“His prediction was totally off, but what it did do was it helped us… up our game when it came down to how we produce and provide news and information,” he says.
The bigger disrupter, Friday says, turned out to be the social media revolution.
“We were so used to making sure that before a story was ever filed by a reporter, it was going to go through a number of filters, from an editor to a copy editor, and back again to the copy editor before it was actually printed or put up online,” he says. “Then you’ve got social media… and there is just no filter as to what’s factual and not.”
As newspapers struggled to compete with the immediacy of social media and cable news, Friday says he stressed to his employees a fundamental principal of journalism.
“It’s not all about being first, it’s about being factual,” he says. “First is good, but being factual is more important than anything.”
That grounding in accuracy also helped Friday respond to readers who were angry about his paper’s coverage. He says he understood that people might be angry about how a story was reported, but his primary concern was if it was factually correct.
“Never fear criticism when you’re right, and never ignore it when you’re wrong,” says Friday.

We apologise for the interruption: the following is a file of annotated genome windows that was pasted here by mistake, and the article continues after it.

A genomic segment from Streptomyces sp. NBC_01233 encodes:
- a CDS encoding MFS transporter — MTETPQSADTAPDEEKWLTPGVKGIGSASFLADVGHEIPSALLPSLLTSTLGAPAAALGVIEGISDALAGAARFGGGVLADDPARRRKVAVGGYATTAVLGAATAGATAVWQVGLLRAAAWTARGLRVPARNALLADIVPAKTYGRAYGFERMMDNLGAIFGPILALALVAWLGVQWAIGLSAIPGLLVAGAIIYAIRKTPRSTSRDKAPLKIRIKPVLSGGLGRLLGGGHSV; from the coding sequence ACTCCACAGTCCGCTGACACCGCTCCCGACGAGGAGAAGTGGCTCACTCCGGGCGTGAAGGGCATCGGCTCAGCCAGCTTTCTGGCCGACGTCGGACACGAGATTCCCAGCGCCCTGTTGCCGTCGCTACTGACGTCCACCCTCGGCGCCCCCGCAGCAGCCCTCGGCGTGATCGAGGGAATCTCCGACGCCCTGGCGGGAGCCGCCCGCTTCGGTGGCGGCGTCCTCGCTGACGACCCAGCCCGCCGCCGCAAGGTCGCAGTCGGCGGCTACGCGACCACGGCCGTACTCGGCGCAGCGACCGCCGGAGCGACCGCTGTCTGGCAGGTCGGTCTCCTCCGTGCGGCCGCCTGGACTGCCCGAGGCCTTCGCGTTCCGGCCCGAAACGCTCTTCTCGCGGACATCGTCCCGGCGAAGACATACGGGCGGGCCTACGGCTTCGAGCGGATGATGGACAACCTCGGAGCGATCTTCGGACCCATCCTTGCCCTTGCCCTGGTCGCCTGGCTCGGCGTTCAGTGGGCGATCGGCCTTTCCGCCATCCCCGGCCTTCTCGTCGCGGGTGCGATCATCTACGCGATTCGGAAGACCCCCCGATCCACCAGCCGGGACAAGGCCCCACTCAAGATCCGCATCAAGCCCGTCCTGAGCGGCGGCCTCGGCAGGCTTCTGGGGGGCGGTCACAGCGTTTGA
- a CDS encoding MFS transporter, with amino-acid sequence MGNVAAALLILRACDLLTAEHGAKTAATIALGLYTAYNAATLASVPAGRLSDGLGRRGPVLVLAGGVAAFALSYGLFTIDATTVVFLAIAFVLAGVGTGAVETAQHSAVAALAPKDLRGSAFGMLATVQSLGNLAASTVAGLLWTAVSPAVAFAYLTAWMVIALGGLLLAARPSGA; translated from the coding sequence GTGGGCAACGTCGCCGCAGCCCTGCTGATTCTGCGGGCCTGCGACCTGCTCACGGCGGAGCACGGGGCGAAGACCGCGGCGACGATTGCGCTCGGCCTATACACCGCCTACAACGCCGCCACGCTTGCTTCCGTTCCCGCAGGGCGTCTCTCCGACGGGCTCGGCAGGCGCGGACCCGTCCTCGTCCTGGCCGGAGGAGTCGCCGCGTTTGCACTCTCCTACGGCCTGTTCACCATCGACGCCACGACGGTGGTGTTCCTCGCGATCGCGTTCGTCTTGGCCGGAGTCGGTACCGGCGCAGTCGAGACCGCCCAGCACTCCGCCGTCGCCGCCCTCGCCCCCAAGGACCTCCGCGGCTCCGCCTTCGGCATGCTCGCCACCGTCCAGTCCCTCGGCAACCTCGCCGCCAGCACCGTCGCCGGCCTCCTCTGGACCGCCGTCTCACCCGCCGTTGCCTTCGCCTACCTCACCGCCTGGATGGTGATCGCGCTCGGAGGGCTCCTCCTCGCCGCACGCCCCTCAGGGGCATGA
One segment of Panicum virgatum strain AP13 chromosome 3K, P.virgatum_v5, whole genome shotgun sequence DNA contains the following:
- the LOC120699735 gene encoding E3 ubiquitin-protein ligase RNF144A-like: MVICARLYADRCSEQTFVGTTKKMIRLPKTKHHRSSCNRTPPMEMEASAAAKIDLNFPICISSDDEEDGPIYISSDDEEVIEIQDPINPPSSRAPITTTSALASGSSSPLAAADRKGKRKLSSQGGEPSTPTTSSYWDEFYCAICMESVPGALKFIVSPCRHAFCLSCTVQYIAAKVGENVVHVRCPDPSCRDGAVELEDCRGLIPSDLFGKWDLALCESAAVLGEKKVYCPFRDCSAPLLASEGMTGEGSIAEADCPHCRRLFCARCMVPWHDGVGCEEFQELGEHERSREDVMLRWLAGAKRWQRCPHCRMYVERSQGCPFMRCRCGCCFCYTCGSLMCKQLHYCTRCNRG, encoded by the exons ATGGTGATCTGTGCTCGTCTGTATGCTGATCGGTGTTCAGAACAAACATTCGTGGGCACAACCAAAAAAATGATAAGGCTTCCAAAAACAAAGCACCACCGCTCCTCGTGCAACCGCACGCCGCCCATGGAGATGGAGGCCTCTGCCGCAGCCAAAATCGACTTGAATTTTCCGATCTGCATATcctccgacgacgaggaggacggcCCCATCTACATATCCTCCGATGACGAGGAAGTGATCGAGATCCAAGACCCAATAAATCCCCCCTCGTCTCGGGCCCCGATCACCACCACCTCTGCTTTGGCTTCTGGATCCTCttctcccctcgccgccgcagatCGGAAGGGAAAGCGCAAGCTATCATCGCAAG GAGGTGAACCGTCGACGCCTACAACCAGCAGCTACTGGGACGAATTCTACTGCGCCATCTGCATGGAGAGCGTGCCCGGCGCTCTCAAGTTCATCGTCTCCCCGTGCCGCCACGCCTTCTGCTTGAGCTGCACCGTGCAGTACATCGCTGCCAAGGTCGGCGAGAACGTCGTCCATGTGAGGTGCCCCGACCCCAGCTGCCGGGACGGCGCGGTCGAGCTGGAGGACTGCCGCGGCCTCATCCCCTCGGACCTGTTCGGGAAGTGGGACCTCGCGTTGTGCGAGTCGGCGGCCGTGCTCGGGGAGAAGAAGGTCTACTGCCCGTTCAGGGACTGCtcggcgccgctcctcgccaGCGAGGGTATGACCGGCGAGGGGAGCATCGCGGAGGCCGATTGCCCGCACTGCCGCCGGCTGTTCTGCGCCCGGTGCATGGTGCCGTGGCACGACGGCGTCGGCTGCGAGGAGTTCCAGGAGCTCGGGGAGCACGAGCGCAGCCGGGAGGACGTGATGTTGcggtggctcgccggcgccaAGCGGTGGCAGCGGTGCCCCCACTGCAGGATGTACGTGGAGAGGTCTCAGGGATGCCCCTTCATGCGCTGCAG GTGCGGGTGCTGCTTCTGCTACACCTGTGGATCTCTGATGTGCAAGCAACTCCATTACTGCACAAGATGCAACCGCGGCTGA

A Different Job, but Similar Skill Sets
After retiring from the Herald-Leader in 2018, Friday worked as a marketing consultant and as special assistant to the president of the Kentucky Community and Technical College System. Although he had served on the Hope Center board of directors since 2014, Friday says he was initially uncertain about taking the job of executive director. But then he thought about his father, who was an overseer in a cotton mill. Friday says his dad would rise at 4 every morning and visit the homes of each of his employees to make sure they were getting ready for work or to drive them to work if they didn’t have a car.
“It was all about his mission to make sure that he took care of those individuals,” says Friday. “I think that’s where I got it from.”
After talking with friends and praying about the Hope Center position, Friday says he realized this was the place he was meant to be.
“It comes down to… how can I help individuals have the type of fortunate life that I have,” he says.
While running a social service agency may seem like a far cry from managing a daily metropolitan newspaper, Friday says success at both jobs depends on common traits.
“One of the things I had to learn and appreciate was the skill sets of listening, having this level of empathy and compassion, and not judgment,” he says.
Now about three months into his new job with the Hope Center, Friday will serve a smaller, more focused audience than he did at the helm of the newspaper. But he is no less excited about the opportunities that await him each day.
“I’m looking forward to working with any partner, any corporate partner, our great friends at the city to assure that we are going to do everything that we can to put this fragile population on the road to self sufficiency,” says Friday.